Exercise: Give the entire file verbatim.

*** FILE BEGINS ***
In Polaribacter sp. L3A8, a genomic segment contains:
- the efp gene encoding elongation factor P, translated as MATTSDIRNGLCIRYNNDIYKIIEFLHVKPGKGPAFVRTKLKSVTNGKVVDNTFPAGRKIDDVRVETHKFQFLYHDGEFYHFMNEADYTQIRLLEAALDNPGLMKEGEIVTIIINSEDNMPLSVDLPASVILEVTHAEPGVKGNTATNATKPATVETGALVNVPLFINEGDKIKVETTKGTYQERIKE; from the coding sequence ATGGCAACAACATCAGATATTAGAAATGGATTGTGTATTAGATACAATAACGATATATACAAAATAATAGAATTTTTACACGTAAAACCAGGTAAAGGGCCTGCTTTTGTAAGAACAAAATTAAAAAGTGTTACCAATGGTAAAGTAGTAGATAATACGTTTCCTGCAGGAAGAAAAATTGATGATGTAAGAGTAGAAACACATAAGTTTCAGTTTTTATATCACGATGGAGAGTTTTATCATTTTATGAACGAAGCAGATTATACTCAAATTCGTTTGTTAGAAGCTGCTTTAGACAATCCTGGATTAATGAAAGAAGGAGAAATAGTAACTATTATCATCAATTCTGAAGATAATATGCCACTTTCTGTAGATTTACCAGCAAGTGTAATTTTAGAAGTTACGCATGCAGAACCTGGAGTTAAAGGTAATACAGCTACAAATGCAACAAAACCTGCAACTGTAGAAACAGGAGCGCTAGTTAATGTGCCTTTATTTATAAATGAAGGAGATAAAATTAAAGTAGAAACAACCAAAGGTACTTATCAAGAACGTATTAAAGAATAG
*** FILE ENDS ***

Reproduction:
In Polaribacter sp. L3A8, a genomic segment contains:
- the efp gene encoding elongation factor P, translated as MATTSDIRNGLCIRYNNDIYKIIEFLHVKPGKGPAFVRTKLKSVTNGKVVDNTFPAGRKIDDVRVETHKFQFLYHDGEFYHFMNEADYTQIRLLEAALDNPGLMKEGEIVTIIINSEDNMPLSVDLPASVILEVTHAEPGVKGNTATNATKPATVETGALVNVPLFINEGDKIKVETTKGTYQERIKE; from the coding sequence ATGGCAACAACATCAGATATTAGAAATGGATTGTGTATTAGATACAATAACGATATATACAAAATAATAGAATTTTTACACGTAAAACCAGGTAAAGGGCCTGCTTTTGTAAGAACAAAATTAAAAAGTGTTACCAATGGTAAAGTAGTAGATAATACGTTTCCTGCAGGAAGAAAAATTGATGATGTAAGAGTAGAAACACATAAGTTTCAGTTTTTATATCACGATGGAGAGTTTTATCATTTTATGAACGAAGCAGATTATACTCAAATTCGTTTGTTAGAAGCTGCTTTAGACAATCCTGGATTAATGAAAGAAGGAGAAATAGTAACTATTATCATCAATTCTGAAGATAATATGCCACTTTCTGTAGATTTACCAGCAAGTGTAATTTTAGAAGTTACGCATGCAGAACCTGGAGTTAAAGGTAATACAGCTACAAATGCAACAAAACCTGCAACTGTAGAAACAGGAGCGCTAGTTAATGTGCCTTTATTTATAAATGAAGGAGATAAAATTAAAGTAGAAACAACCAAAGGTACTTATCAAGAACGTATTAAAGAATAG